In this era of sharing everything, tweeting constantly, checking-in to every destination, and Instragramming every precious moment in your life, it can be difficult to find some semblance of peace or privacy. And unlike what older generations may say about young people being obsessed with staying connected, it seems many are looking to keep some parts of our lives close to the vest. Occasionally, we just need a break from the relentless streams of information being presented to us, whether that break happens digitally or in real life.
A new trend in anti-social media apps has surfaced, so check out these apps for the days when you want more control over your social life:
Anomo is for shy people. Initially it was constructed as a dating app for introverts but has since expanded its reach. Meant to be an antithesis to Facebook, a place where everyone shares everything with all of their friends, Anomo users can use the app under an avatar. Then they find other introverts they’d like to strike up a conversation with after a series of innocuous icebreaker questions, based on how Anomo matches you up. Slowly, Anomo users can reveal bits of information about themselves, including hobbies, jobs, photos and, of course, their real names. The app “allows you to reveal different pieces of yourself as you get comfortable with someone that you met,” which is, as PolicyMic’s Oliver Osborne wrote, a “more realistic depiction of how people build relationships in the real world.”
This one is not quite an app, but it’s too useful to not mention. For those most serious about eliminating distractions and social media, the Anti-Social plug-in may be the answer. Sometimes you’ve just got to buckle down, turn your phone off, quit Facebook temporarily and get your stuff done. With this browser plug-in, you can set up “timed blocks” of social media sites for as many as eight hours. You may be “turning off your friends,” as Anti-Social says, but you’ll also be extremely productive. Worth the short bout of being a recluse.
“Your temporary respite from the masses,” Avoid Humans was developed with the craziness that is SXSW in mind. Combing through social media data like Foursquare check-ins, Avoid Humans is one Austin ad agency’s way of helping agoraphobics find peace and refuge. The app serves up a list of the least crowded places in Austin (where it’s exclusively available now, but other cities should be coming) in four categories: nightlife, food, coffee and refuge with a color-coded reference (green, yellow, red) letting you know if your imminent destination is safe. Plus, Avoid Humans prompts are funny, if you know Austin culture at all; if the place you want to go is red, it is apparently “more crowded than a UT football game when the UT football game was good.” Use this app to learn where to make a phone call without chaos around you, or just to hear yourself think—and here’s to hoping someone makes a mobile app that works across the country.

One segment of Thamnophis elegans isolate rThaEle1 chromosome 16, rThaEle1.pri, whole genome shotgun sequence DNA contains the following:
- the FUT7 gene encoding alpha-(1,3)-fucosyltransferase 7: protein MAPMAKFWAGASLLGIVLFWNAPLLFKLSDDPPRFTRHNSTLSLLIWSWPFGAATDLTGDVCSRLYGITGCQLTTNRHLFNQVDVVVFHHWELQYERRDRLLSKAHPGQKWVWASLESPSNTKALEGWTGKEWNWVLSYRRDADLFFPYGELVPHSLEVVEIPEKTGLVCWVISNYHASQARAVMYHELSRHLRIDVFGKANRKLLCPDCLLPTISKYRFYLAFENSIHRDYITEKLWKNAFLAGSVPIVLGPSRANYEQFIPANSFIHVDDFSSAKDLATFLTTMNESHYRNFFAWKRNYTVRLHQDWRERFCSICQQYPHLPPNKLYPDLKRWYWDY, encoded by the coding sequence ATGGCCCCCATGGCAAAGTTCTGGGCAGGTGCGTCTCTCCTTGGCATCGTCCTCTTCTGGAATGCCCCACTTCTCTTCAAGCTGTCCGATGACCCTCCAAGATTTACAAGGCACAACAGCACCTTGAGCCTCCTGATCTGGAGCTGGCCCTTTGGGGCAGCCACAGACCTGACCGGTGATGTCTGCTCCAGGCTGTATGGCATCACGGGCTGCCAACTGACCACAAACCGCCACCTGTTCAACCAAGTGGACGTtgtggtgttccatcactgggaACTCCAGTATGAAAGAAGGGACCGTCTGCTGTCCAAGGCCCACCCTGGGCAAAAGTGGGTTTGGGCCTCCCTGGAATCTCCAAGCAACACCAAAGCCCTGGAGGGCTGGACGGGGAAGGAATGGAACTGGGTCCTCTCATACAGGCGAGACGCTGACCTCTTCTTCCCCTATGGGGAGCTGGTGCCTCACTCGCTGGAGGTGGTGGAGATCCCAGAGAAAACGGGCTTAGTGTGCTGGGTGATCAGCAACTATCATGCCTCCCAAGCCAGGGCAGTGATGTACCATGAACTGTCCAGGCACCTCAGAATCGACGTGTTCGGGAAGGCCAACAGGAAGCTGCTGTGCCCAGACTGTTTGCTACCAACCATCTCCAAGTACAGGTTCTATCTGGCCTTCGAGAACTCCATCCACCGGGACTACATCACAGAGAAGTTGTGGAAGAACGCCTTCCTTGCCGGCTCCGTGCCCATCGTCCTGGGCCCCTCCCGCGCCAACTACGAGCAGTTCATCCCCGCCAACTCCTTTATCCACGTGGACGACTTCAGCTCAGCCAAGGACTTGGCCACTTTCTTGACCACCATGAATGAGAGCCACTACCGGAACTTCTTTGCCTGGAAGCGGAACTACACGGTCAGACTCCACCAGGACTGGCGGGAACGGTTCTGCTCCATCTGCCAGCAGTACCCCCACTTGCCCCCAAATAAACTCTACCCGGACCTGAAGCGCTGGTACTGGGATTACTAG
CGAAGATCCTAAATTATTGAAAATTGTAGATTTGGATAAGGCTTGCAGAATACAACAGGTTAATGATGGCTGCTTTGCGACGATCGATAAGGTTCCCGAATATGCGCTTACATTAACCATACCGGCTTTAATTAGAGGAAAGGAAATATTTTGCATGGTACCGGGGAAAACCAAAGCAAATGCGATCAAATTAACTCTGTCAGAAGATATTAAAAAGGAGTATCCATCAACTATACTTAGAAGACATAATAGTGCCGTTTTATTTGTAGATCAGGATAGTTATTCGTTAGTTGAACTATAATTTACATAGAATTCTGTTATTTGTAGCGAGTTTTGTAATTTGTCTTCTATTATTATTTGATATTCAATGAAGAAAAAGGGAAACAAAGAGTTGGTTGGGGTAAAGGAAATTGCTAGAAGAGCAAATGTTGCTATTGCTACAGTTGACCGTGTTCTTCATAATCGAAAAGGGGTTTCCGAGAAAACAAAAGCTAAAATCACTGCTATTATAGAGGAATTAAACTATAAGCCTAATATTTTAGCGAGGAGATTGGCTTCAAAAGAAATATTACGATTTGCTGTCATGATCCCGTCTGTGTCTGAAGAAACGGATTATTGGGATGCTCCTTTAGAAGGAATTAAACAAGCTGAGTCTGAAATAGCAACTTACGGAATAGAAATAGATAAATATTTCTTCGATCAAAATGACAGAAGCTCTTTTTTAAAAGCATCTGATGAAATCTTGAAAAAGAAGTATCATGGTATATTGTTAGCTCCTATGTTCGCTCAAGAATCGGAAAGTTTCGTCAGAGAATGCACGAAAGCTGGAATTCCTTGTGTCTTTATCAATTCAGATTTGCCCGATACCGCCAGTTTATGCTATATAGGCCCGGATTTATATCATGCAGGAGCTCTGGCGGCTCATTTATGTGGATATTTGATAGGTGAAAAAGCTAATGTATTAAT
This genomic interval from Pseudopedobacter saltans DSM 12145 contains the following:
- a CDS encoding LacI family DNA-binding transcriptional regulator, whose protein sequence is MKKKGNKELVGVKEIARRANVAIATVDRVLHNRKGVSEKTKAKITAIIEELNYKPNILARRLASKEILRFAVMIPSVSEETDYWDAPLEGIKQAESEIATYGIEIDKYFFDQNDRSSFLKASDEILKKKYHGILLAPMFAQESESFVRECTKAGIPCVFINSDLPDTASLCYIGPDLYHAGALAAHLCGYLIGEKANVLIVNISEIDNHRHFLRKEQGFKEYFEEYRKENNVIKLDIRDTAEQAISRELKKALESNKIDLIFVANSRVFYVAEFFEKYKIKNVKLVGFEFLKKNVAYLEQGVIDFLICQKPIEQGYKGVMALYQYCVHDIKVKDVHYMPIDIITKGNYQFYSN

This app is designed “to show you where all the cool people … aren’t.” First built as an aid to busy Christmas shoppers, Avoid the Shopping Crowds logs tweets, Facebook posts and Foursquare check-ins to see where the people are so that you can remember not to go there. Receive updates on the store or market where you want to shop like “calm,” “not too busy,” “busy,” “very busy” and “forget it.” It’s not so much anti-social as it is just being smart with your time, but unfortunately Avoid the Shopping Crowds is only available in a few districts of the Netherlands.
Cloak dubs itself the antisocial network. I would argue that it doesn’t allow users to become terribly anti-social but rather lets one tolerate sociability on his or her own terms. Pulling geo-data from Instagram and Foursquare accounts (and just recently added, Facebook and Twitter), Cloak users can anonymously check out which street their college professors, exes and obnoxious coworkers are on so they can head the opposite direction. It even sends push notifications warning who is near. It should be noted that Cloak’s creator, Chris Baker, is also behind a Google Chrome extension that turns Facebook photos of babies into pictures of cats, bacon or pugs. Of course, Cloak only works to your advantage if the person you’re trying to avoid actively reports his whereabouts on social media, but everyone has someone they’d prefer not to make horribly uncomfortable small talk with. Still, Cloak’s functionality and success (it has already been downloaded 300,000 times) depends on the incessant sharing culture of traditional social media, so is it really antisocial at all?
TIME writer Laura Stampler says apps like Split are “making you a worse person,” but nonetheless, that’s not stunting their popularity. The Split app lets you choose your least-desirable Facebook friends and categorize them in lists so that the app will beep a warning when one is getting close. Split goes one step further by offering alternate routes in avoiding whomever you don’t want to see. For the maximum effect, your friends should be active on Facebook, Twitter, Instagram and Foursquare. To facilitate your “splitting” from a given location, Split also has “danger zone” pointers that show you locations where your least favorite people often go, and you can find out whom they hang out with. It’s all about “avoiding unwanted encounters,” but it sure sounds like a lot of work when you can simply duck into a restroom or under the table—like the good ol’ days.